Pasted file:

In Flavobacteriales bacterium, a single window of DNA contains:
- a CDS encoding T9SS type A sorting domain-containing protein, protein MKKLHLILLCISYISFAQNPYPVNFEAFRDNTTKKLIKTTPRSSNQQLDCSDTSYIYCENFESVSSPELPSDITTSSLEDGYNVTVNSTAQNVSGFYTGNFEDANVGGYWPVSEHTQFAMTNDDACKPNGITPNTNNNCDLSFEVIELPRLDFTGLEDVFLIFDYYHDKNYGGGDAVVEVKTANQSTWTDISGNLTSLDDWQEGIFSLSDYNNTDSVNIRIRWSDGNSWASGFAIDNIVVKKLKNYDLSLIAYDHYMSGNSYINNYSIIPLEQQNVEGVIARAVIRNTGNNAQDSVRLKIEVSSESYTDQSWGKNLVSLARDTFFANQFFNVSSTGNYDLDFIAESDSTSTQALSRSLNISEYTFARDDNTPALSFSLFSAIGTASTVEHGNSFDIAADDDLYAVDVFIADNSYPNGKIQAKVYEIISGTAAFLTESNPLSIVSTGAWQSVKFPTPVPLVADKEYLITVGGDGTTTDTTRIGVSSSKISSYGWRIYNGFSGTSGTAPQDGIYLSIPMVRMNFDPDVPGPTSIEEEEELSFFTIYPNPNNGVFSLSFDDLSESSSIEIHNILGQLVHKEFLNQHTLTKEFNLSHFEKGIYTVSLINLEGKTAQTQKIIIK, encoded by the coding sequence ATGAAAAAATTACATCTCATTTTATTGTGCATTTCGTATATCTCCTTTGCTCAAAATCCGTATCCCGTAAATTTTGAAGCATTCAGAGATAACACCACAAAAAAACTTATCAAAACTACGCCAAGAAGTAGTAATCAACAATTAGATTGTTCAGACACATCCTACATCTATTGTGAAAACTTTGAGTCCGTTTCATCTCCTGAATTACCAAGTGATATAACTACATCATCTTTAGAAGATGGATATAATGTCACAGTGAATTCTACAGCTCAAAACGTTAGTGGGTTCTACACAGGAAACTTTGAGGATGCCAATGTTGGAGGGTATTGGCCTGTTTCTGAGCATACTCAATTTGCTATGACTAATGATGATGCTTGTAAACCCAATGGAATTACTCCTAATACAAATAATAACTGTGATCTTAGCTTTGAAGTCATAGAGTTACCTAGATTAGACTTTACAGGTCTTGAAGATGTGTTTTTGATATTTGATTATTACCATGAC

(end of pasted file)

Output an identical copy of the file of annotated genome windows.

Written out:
In Flavobacteriales bacterium, a single window of DNA contains:
- a CDS encoding T9SS type A sorting domain-containing protein, protein MKKLHLILLCISYISFAQNPYPVNFEAFRDNTTKKLIKTTPRSSNQQLDCSDTSYIYCENFESVSSPELPSDITTSSLEDGYNVTVNSTAQNVSGFYTGNFEDANVGGYWPVSEHTQFAMTNDDACKPNGITPNTNNNCDLSFEVIELPRLDFTGLEDVFLIFDYYHDKNYGGGDAVVEVKTANQSTWTDISGNLTSLDDWQEGIFSLSDYNNTDSVNIRIRWSDGNSWASGFAIDNIVVKKLKNYDLSLIAYDHYMSGNSYINNYSIIPLEQQNVEGVIARAVIRNTGNNAQDSVRLKIEVSSESYTDQSWGKNLVSLARDTFFANQFFNVSSTGNYDLDFIAESDSTSTQALSRSLNISEYTFARDDNTPALSFSLFSAIGTASTVEHGNSFDIAADDDLYAVDVFIADNSYPNGKIQAKVYEIISGTAAFLTESNPLSIVSTGAWQSVKFPTPVPLVADKEYLITVGGDGTTTDTTRIGVSSSKISSYGWRIYNGFSGTSGTAPQDGIYLSIPMVRMNFDPDVPGPTSIEEEEELSFFTIYPNPNNGVFSLSFDDLSESSSIEIHNILGQLVHKEFLNQHTLTKEFNLSHFEKGIYTVSLINLEGKTAQTQKIIIK, encoded by the coding sequence ATGAAAAAATTACATCTCATTTTATTGTGCATTTCGTATATCTCCTTTGCTCAAAATCCGTATCCCGTAAATTTTGAAGCATTCAGAGATAACACCACAAAAAAACTTATCAAAACTACGCCAAGAAGTAGTAATCAACAATTAGATTGTTCAGACACATCCTACATCTATTGTGAAAACTTTGAGTCCGTTTCATCTCCTGAATTACCAAGTGATATAACTACATCATCTTTAGAAGATGGATATAATGTCACAGTGAATTCTACAGCTCAAAACGTTAGTGGGTTCTACACAGGAAACTTTGAGGATGCCAATGTTGGAGGGTATTGGCCTGTTTCTGAGCATACTCAATTTGCTATGACTAATGATGATGCTTGTAAACCCAATGGAATTACTCCTAATACAAATAATAACTGTGATCTTAGCTTTGAAGTCATAGAGTTACCTAGATTAGACTTTACAGGTCTTGAAGATGTGTTTTTGATATTTGATTATTACCATGAC